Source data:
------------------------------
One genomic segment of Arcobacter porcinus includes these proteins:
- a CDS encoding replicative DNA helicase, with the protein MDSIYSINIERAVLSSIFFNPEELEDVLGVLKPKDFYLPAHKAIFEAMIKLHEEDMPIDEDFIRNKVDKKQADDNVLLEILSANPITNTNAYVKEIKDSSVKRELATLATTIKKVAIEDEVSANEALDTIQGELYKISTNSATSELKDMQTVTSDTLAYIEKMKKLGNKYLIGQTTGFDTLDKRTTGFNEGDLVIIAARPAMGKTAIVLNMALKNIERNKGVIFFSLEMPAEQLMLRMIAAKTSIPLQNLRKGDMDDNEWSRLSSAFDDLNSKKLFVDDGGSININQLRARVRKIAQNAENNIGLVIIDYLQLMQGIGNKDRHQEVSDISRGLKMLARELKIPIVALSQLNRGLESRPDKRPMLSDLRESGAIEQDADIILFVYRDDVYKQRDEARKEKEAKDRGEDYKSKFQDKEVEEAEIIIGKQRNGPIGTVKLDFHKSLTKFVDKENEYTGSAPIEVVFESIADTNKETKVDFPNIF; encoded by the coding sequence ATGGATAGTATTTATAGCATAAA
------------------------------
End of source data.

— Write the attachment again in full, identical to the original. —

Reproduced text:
One genomic segment of Arcobacter porcinus includes these proteins:
- a CDS encoding replicative DNA helicase, with the protein MDSIYSINIERAVLSSIFFNPEELEDVLGVLKPKDFYLPAHKAIFEAMIKLHEEDMPIDEDFIRNKVDKKQADDNVLLEILSANPITNTNAYVKEIKDSSVKRELATLATTIKKVAIEDEVSANEALDTIQGELYKISTNSATSELKDMQTVTSDTLAYIEKMKKLGNKYLIGQTTGFDTLDKRTTGFNEGDLVIIAARPAMGKTAIVLNMALKNIERNKGVIFFSLEMPAEQLMLRMIAAKTSIPLQNLRKGDMDDNEWSRLSSAFDDLNSKKLFVDDGGSININQLRARVRKIAQNAENNIGLVIIDYLQLMQGIGNKDRHQEVSDISRGLKMLARELKIPIVALSQLNRGLESRPDKRPMLSDLRESGAIEQDADIILFVYRDDVYKQRDEARKEKEAKDRGEDYKSKFQDKEVEEAEIIIGKQRNGPIGTVKLDFHKSLTKFVDKENEYTGSAPIEVVFESIADTNKETKVDFPNIF; encoded by the coding sequence ATGGATAGTATTTATAGCATAAA